8 p.m. Friday-Saturday, 2 p.m. Saturday
Oklahoma City Ballet
Lyric Plaza Theatre
1727 N.W. 16th
A series of brand-new pieces created by some of the best and brightest dance artists in Central Oklahoma premieres this weekend.
Friday and Saturday’s “Future Voices” show also marks the first time that Oklahoma City Ballet has performed at the Lyric Plaza Theatre, a change from the group’s normal performance venue, the much larger Civic Center Music Hall. The swap was designed to give audiences a more intimate experience with the dancers, said the company’s artistic director, Robert Mills, who hopes the up-close setting offers a closer look at the subtler aspects of the performances.
“Yes, dance is very athletic, and people can appreciate the sheer prowess of these highly trained athletes and their unique abilities,” he said, “but, on top of the technique, there needs to lie a quality, a persona, even if they are not portraying a character.”
The smaller space created a few challenges for the choreographers, Mills said. The total number of dancers was limited to six or fewer for one particular piece, and due to a lack of space in the wings, dancers won’t risk any epic leaps or grand stage exits.
Many of the choreographers are also professional dancers with the company.
“This show and this process is, first and foremost, meant to be a learning tool for them,” Mills said.
Master Jacob Sparso and company teacher/coach Alexa Fioroni have contributed to the performance, and Mills also reached out to dance professionals throughout the area.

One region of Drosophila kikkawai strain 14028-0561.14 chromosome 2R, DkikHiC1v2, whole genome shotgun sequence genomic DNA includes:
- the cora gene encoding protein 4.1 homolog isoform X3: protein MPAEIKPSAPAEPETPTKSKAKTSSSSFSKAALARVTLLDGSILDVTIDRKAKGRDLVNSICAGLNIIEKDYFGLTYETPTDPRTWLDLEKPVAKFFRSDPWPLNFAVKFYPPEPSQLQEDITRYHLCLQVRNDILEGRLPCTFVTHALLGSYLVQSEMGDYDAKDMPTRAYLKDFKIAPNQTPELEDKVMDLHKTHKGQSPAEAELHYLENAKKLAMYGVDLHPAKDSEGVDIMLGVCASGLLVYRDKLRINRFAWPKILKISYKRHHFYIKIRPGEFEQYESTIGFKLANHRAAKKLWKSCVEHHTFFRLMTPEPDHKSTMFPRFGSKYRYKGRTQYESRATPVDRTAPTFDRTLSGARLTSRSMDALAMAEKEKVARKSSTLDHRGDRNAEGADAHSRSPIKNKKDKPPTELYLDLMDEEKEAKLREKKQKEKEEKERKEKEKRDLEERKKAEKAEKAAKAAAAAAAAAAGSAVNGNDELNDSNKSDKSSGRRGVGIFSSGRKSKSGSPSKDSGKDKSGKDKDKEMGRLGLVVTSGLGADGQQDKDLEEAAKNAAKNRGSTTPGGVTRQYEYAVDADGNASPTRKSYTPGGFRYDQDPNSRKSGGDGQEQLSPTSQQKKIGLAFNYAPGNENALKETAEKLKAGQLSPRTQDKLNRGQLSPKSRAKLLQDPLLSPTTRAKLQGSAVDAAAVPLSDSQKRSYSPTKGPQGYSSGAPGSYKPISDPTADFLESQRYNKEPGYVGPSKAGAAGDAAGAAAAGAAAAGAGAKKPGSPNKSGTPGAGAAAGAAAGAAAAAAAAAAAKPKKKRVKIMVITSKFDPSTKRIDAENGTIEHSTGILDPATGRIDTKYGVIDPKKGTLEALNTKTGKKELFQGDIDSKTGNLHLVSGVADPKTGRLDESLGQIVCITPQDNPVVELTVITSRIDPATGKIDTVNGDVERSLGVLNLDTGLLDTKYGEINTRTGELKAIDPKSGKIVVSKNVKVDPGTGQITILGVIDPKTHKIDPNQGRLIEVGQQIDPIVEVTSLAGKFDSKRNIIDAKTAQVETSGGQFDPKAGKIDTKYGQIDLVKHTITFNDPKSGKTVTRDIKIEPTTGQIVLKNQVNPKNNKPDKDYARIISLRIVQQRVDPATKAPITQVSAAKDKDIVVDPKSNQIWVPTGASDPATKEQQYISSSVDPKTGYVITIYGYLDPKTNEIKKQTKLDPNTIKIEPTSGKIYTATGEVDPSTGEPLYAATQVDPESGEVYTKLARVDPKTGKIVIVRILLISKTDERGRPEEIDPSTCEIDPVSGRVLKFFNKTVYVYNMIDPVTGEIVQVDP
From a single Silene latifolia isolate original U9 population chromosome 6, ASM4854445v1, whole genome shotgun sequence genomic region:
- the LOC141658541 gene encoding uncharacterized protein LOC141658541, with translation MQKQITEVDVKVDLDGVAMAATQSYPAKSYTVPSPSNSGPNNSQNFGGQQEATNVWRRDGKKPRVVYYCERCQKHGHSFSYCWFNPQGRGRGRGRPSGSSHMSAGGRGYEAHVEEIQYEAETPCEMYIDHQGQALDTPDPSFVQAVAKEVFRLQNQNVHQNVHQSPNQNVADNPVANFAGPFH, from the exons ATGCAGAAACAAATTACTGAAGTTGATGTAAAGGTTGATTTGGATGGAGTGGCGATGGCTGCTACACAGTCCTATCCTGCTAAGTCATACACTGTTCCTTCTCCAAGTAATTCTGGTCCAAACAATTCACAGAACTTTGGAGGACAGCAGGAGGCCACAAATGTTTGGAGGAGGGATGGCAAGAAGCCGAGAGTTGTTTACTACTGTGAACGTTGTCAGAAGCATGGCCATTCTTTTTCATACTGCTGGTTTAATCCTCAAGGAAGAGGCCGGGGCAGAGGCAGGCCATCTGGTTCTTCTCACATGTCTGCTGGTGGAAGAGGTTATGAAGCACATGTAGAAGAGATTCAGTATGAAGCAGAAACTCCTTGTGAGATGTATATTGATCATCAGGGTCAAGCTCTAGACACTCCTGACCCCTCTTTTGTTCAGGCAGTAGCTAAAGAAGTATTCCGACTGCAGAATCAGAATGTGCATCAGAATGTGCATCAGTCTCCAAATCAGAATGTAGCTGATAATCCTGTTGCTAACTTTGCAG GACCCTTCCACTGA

“People may not know this, but Central Oklahoma has some of the best colleges and universities for dance in the U.S., and I wanted to be sure to involve all of them,” Mills said.
Mary Margaret Holt, director of the school of dance at the University of Oklahoma; Jo Rowan, chairman and founder of the Oklahoma City University dance program; and Tina Kambour, assistant chair of the dance department at the University of Central Oklahoma have all created new works for “Future Voices.”
Mills said he also wanted to show off the “growing” professional dance scene, and invited the directors of local companies to participate; Michelle Dexter, artistic director of Perpetual Motion Modern Dance Company, and Hui Cha-Poos, artistic director of R.A.C.E. Dance Company have choreographed numbers.
“I have seen the work of all five of these artists and respect them very much for the incredible work they are doing for the dance community in Central Oklahoma,” Mills said.
With so many choreographers with a variety of backgrounds, styles and techniques, he expects “Future Voices” to be a dynamic, fast-paced, multidisciplinary experience.
“Everything from classical ballet, contemporary, jazz dance, modern dance and even hip-hop will be on display,” he said. “The musical accompaniment will range from Mozart to Ella Fitzgerald, and includes an original composition from local musician Mitch Bell.”
To keep with the theme of giving the audience a more intimate appreciation of dance, a Q-and-A session with the choreographers follows the show.
“Many times, we watch dance, and we find appreciation in the dancers’ abilities or revel in the scenery or costumes, or just enjoy the music,” Mills said. “Behind all of that, someone had to conceptualize it all.” “Eric Webb
photo Jo Rowan and Darli Iakovleva rehearse for Oklahoma City Ballet’s “Future Voices” showcase. photo/Shannon Cornman